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Neocolonialism, multiculturalism and settler states

Migrants in settler states bear their own responsibility for perpetuating neocolonialism.

Last updated: 09 Aug 2014 13:15
David Mayeda

David Mayeda is a lecturer at the University of Auckland in the Department of Sociology. He also blogs at SociologyInFocus and TheCrankySociologists.
Raagini Vijaykumar

Raagini Vijaykumar is a third year undergraduate student in Sociology and Law at the University of Auckland.
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In Australia, Aboriginal and Torres Strait Islanders make up only 3 percent of the total population [AP]

Like indigenous peoples worldwide, Australia's Aboriginal and Torres Strait Islander populations face harsh social disparities in their own homelands - greater underrepresentation than any other ethnic group in higher education, coupled with greatest overrepresentation in the areas of unemployment, incarceration, homelessness and poor health. Despite these unfortunate realities, a few months ago the Australian government announced its plans to cut AUS$534m over the following five years that were previously reserved for indigenous programmes. Australian Treasurer Joe Hockey justified these changes, stating that "there has been incredible duplication and some waste."

The severe governmental cuts to programmes for Australia's indigenous peoples reflect society's current wave of neoliberal policies that prioritises private, free market enterprise and a reduction of governmental involvement in the global economy. Furthermore, it is this neoliberal ideological agenda that is proclaimed the most efficient, rational approach to successful nation-building.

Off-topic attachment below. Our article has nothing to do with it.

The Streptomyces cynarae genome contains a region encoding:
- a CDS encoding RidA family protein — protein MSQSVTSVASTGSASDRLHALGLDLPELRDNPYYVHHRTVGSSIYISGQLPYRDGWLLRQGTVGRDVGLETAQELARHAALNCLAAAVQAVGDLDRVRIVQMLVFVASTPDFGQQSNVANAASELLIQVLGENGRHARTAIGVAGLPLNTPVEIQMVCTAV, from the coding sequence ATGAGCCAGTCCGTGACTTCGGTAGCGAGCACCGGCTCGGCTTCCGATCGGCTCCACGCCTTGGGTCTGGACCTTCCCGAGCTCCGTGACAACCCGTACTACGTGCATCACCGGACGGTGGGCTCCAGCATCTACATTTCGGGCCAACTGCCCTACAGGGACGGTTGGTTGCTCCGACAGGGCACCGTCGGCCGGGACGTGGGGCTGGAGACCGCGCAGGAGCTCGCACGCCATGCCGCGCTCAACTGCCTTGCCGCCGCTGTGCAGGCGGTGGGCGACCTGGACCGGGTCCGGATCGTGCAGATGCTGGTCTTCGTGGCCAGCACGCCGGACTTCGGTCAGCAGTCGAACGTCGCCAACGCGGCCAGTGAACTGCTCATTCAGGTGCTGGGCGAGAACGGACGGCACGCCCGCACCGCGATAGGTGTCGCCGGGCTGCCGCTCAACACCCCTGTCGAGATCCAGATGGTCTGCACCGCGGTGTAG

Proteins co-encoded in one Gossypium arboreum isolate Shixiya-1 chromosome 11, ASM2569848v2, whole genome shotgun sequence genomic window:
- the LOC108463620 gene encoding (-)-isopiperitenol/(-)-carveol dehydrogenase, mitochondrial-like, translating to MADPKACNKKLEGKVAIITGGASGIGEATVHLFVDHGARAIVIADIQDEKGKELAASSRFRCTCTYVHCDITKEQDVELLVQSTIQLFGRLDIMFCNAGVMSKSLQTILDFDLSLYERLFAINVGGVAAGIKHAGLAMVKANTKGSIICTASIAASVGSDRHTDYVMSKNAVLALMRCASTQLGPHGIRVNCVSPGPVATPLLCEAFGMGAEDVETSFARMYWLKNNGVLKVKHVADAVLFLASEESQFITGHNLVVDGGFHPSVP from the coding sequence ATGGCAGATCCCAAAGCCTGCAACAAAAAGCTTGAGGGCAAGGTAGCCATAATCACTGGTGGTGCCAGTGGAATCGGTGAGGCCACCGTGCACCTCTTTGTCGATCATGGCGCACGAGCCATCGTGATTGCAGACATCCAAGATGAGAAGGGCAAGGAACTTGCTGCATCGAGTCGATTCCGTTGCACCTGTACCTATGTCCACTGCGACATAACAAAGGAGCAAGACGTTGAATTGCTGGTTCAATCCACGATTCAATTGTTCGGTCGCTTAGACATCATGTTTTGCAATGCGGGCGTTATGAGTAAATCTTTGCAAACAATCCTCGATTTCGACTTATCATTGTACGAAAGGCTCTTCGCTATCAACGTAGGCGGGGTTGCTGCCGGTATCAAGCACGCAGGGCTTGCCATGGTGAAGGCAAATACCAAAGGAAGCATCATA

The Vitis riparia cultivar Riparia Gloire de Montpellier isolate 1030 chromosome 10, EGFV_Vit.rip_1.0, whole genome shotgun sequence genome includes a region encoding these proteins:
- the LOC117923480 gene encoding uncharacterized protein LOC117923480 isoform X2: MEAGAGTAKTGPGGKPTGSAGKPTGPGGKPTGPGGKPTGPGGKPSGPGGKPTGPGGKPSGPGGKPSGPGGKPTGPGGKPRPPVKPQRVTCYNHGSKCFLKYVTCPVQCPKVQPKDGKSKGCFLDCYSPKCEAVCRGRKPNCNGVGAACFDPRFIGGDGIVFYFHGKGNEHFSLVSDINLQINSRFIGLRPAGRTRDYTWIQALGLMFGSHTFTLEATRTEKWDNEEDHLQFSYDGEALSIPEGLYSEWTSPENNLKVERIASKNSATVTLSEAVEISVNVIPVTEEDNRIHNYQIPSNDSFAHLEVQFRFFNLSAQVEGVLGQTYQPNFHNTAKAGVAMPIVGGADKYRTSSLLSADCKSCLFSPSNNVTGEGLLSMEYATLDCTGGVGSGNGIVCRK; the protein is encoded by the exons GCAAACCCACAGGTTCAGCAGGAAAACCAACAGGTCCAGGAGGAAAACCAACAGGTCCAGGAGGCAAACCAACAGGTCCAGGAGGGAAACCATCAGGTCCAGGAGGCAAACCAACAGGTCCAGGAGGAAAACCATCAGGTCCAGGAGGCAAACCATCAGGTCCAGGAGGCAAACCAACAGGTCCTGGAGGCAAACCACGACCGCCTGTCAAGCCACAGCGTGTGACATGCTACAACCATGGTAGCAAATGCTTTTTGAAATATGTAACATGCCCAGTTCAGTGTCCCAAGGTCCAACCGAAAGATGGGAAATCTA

Frequently lost in the discourse over neoliberalism, however, is its Eurocentric cultural bent. Privatisation of resources for the purposes of limitless economic growth is a cultural principal brought by European colonists and imposed upon indigenous people centuries ago. Moreover, the competitive, individualistic free market society that has evolved since the early years of colonialism, and that we see controlling much of the global economy today, is starkly unaligned with most indigenous peoples' cultural values, which tend to stress collective living practices and a deep, spiritual connection to the land.

Of course sifting out race relations is an intensely complicated process. Settler societies, such as Australia, New Zealand and the United States, are no longer comprised only of those who trace their ancestries to the original people of the land or the descendants of early western European settlers.

Rather, these countries' diverse cultural landscapes are shaped by on-going immigration from across the globe, through calculated immigration systems that feed the dominant western, neoliberal culture by defining migrants' potential through economic terms. In turn an expanded racialised dynamic is established where incoming migrants - often of ethnic minority backgrounds - share space with majority group members in the neoliberal system, while indigenous peoples and their values become increasingly marginalised.

Histories of restrictive inclusion

As Aljazeera's three-part documentary, "Immigration Nation," demonstrates, society's current cultural landscape is shaped largely by history. In the decades that followed early waves of colonialism, incoming settlers of colour to countries like Australia were defined hierarchically and strategically by colonial powers, recruited as objectified, racialised tools to help build these burgeoning colonial states. Immigration policies, such as Australia's dictation test, were orchestrated that consciously privileged British migrants over those defined as "others".